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AuthorMorello, Frank P. author
TitleThe International Legal Status of Formosa [electronic resource] / by Frank P. Morello
ImprintDordrecht : Springer Netherlands, 1966
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Descript 107 p. online resource


Can two-Chinas co-exist in the present world order? In a sense they co-exist now-Free China in Taiwan (Formosa) and Communist China on the mainland. Barring a military showdown, this situation could remain for years to come. However, if we seek to put Free China and Communist China on some permanent basis and give them internaยญ tional juridical status as abiding and separate entities, then we are faced with serious difficulties. Free China and Communist China coยญ exist at present simply because neither can effectively alter the situaยญ tion. Each is backed by a power bloc that recognizes the legal existence of only one of these political regimes. The United States does not reยญ cognize Peiping, even though it has conducted meetings on the ambasยญ sadorial level with the Regime for several years. In a corresponding way, the Soviet bloc of nations refuses to recognize Nationalist China. The situation is very similar to that of two-Germanys, two-Koreas and two-Vietnams. To seek a solution to this political impasse, it is suggested that a "Sino-Formosan State" or some kind of "self-determination" by the Formosans be instituted. This was first expressed by Chester Bowles in his article "The China Problem Reconsidered" (Foreign Affairs, April 1960), and supported by John Carter Vincent in his letter to the editor of the New York Times (December 7,1961). The Conlon Report of 1959 held the same posi. tion. Also, Arnold J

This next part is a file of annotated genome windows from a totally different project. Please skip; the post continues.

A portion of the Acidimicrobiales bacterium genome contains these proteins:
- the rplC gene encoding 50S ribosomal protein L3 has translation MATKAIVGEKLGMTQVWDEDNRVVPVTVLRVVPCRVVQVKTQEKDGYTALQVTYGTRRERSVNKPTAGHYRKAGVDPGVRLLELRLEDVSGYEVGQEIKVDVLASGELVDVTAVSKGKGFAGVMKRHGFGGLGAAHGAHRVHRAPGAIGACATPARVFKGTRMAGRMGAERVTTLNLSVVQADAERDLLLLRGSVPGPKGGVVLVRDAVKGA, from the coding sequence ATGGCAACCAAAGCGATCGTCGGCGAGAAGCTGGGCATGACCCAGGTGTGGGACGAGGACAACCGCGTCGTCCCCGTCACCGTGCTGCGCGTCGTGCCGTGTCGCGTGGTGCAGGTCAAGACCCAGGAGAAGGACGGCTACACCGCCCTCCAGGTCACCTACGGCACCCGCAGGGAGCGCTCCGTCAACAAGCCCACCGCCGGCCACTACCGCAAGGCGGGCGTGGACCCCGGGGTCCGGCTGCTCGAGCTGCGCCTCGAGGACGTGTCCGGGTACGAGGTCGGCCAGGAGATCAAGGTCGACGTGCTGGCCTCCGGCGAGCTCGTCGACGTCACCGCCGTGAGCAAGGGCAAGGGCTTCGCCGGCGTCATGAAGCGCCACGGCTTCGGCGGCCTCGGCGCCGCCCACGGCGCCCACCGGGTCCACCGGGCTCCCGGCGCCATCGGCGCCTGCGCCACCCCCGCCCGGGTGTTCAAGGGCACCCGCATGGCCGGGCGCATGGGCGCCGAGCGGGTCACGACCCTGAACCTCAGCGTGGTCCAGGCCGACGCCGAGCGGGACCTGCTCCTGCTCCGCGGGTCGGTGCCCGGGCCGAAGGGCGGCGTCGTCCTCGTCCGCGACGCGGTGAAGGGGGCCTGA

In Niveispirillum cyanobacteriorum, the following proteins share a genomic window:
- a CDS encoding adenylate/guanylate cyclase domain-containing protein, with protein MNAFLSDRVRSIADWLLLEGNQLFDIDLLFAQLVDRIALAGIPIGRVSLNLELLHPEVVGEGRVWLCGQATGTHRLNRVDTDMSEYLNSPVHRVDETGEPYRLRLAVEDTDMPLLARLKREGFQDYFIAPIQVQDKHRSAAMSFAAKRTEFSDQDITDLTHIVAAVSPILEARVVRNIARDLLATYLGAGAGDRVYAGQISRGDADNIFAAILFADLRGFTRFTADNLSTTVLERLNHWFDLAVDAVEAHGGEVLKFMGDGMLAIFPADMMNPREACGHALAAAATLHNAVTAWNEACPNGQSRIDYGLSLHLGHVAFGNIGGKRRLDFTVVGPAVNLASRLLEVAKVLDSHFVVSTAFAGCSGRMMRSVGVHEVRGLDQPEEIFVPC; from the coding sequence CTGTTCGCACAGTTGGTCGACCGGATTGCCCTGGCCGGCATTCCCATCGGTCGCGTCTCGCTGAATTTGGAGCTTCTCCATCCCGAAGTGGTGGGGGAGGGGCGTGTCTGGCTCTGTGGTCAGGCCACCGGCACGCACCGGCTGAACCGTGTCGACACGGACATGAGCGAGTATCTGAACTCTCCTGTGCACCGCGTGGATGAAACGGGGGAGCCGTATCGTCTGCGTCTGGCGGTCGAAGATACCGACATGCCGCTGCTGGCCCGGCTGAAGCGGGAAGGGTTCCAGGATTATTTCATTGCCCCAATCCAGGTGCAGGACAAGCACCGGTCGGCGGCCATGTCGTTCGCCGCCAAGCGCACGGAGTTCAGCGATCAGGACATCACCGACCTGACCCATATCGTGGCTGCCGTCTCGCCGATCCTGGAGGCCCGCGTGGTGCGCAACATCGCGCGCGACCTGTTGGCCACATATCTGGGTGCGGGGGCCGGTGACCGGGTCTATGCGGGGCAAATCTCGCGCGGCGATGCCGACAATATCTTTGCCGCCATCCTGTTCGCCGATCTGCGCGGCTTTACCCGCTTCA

I. Introduction -- II. Early History of Formosa -- Original Inhabitants of Formosa -- Early Settlers -- Kingdom of Koxinga -- Legality of Chinaโ{128}{153}s Acquisition of Formosa -- Formosa Under Chinese Rule -- Japanese Acquisition of Formosa -- III. Conferences and Declarations: Their Effect on the Status of Formosa -- Cairo Conference -- Potsdam Conference -- Instrument of Surrender -- The Effect of the Cairo, Potsdam Declarations and the Instrument of Surrender on the Status of Formosa -- IV. Claims of the Formosan Nationalists -- Chinese Law on Nationality -- Republic of Formosa -- Formosa as A Province of China -- The Right of the Nationalist Government to Establish Its Seat on Formosa -- The Right of Self-Determination -- Validity of Formosan Claims -- V. International Opinions on the Status of Formosa -- The British Position -- The Russian Position -- The American Position -- The Japanese Position -- The Indian Position -- The Irish Position -- The Two-China Theory -- The Conlon Report -- VI. Claims of the Chinese Communists -- Russia and Its Relations with the Chinese Communists Before the End of World War II -- Russiaโ{128}{153}s Interference in the Domestic Affairs of China After World War II -- The Legitimacy of the Chinese Communist Government -- China Representation Question and Legal Status of Formosa are Separate but Closely Related Issues -- Chinese Communist Position on the Status of Formosa and the Representation Question -- Validity of Communist Chinaโ{128}{153}s Claims -- VII. Claims of the Republic of China -- Nationalist Government is the Legitimate Government of China -- Succession of Governments -- Succession of States -- The Republic of China Has Never Extended Recognition to the Chinese Communists in any Form -- State of Hostilities Still Exists -- San Francisco Treaty of Peace -- Sino-Japanese Treaty of April 28, 1952 -- Nationalist Governmentโ{128}{153}s Views on Status of Formosa -- Legitimacy of Nationalist Chinaโ{128}{153}s Claims -- Transfer of Title Through A Treaty of Cession -- Title Through Prescription -- VIII. Present Status of Formosa

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